NOTE: This meetup is in Brussels!
For the occasion of the Hadoop Summit in Brussels, the NL-HUG will do a one-time show in Belgium. Since this is in a different setting from the usual Amsterdam meetups, talks might overlap a bit with previous events.
05.30 - 06.15: Open reception at Panoramic Hall, Level 5 at The Square Centre
06.30 - 09.00: Talks + Q&A at Studio 213, Level 2 at The Square Centre
We will have three talks:
• Hadoop – Successes, Mistakes, and Vision, by Owen O’Malley, Co-founder of Hortonworks and senior architect
I’ve been working on Hadoop since January 2006, before it was called Hadoop. Along the way, we’ve made a lot of good decisions, but we’ve also made a lot of mistakes. My talk will cover some of each and the lessons that we’ve learned as a result. Finally, I’ll share my vision of where things are going in the Hadoop ecosystem..
• Rapid Prototyping of Online Machine Learning with Divolte Collector, by Friso van Vollenhoven, CTO at GoDataDriven
• Apache Flink, by Stephan Ewen, committer on Apache Flink, co-founder @ Data Artisans
Apache Flink is a distributed data processing system that aims to unify batch and streaming data analysis at the engine level.
Flink offers powerful programming APIs In Java and Scala, based on distributed data sets and data streams, with a wide set of transformations and flexible window definitions, as well as higher-level APIs for specific use cases.
Flink backs these APIs with a robust and unique execution backend. Both batch and streaming APIs are backed by the same execution engine that has true streaming capabilities, resulting in true real-time stream processing and latency reduction in many batch programs. Flink implements its own memory manager and custom data processing algorithms inside the JVM, which makes the system behave very robustly both in-memory and under memory pressure. Flink has iterative processing built-in, implementing native iteration operators that create dataflows with feedback. Finally, Flink contains its own cost-based optimizer, type extraction, and data serialization stack.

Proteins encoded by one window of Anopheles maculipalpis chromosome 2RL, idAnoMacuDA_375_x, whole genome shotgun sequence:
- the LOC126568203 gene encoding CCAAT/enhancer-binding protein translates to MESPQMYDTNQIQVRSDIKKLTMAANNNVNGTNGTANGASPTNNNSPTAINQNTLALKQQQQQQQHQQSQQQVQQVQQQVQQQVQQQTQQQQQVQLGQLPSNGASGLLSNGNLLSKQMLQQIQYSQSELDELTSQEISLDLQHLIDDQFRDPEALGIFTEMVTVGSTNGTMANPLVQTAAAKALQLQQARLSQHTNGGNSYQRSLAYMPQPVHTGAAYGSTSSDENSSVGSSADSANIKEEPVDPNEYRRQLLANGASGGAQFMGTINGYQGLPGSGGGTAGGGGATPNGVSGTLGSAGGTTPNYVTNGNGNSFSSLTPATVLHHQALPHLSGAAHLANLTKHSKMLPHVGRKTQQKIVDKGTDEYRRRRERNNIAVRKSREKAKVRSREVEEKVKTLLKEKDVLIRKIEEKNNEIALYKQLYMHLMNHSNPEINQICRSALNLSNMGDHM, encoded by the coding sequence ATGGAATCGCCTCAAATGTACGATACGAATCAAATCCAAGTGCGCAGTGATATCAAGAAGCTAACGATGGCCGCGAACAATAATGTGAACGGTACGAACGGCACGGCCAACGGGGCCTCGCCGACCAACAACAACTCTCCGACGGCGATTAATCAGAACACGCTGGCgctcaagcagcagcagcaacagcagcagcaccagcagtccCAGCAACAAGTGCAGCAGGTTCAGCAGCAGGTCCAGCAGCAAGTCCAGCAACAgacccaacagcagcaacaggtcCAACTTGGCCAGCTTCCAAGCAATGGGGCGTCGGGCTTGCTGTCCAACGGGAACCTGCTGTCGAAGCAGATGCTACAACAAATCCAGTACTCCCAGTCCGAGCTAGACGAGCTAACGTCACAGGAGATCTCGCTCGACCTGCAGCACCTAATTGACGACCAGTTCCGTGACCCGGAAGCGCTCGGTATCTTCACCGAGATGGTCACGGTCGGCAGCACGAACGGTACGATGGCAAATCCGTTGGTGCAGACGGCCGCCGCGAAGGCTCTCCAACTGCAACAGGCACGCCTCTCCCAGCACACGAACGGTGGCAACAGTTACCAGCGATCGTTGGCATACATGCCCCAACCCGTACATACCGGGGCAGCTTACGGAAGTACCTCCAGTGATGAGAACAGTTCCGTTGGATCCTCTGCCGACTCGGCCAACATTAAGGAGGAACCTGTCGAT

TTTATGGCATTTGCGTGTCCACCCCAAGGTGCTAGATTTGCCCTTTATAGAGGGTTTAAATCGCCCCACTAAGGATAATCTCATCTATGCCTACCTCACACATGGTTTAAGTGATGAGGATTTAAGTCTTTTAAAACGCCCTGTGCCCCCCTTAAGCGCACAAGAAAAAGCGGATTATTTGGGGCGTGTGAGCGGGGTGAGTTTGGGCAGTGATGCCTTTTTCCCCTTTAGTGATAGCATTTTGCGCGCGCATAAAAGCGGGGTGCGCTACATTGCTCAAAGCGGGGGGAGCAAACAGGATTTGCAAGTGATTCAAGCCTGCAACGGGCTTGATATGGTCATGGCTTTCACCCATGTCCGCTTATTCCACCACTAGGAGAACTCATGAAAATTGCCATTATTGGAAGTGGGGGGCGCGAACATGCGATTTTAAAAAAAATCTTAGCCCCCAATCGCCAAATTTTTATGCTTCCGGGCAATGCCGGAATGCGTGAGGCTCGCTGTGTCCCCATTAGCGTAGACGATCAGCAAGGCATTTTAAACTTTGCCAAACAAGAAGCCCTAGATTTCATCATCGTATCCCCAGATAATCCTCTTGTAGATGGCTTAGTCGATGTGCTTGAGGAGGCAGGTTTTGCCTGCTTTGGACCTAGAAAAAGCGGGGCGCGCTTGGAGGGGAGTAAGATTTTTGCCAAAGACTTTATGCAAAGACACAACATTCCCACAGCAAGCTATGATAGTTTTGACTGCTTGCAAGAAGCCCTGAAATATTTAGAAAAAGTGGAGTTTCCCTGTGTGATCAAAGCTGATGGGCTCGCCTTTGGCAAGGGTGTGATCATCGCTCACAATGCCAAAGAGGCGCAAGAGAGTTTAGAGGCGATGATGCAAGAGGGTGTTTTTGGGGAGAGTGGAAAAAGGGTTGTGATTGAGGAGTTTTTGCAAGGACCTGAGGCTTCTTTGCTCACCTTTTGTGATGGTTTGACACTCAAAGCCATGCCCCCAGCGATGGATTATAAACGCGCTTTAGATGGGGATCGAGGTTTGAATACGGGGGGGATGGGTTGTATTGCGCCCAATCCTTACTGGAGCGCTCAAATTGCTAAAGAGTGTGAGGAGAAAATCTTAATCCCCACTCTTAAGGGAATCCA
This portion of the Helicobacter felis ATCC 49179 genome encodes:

The end result is a platform that is fast, easy to program against, unifies batch and stream processing without compromising on latency or throughput, requires very little tuning to sustain data-intensive workloads, and solves many of the problems of heavy data processing inside the JVM. The Flink project has been recently expanding to include more higher-level modules that build on top of the engine, such as a new graph processing library, a Machine Learning library, and a SQL-like interface for programming on tables rather than typed collections. Flink is integrated with the open source ecosystem, including Apache Hadoop (input/output formats, MapReduce API compatibility, and YARN integration), Apache Kafka, Apache Tez, Apache SAMOA and more. Flink is also integrated in the Google Cloud Platform.Flink is a top-level Apache project with more than 85 contributors from industry and academia.
This talk gives an overview of Flink from a user perspective both for batch and stream processing, the most important features of Flink’s runtime and their operational benefits, as well as a roadmap of the project.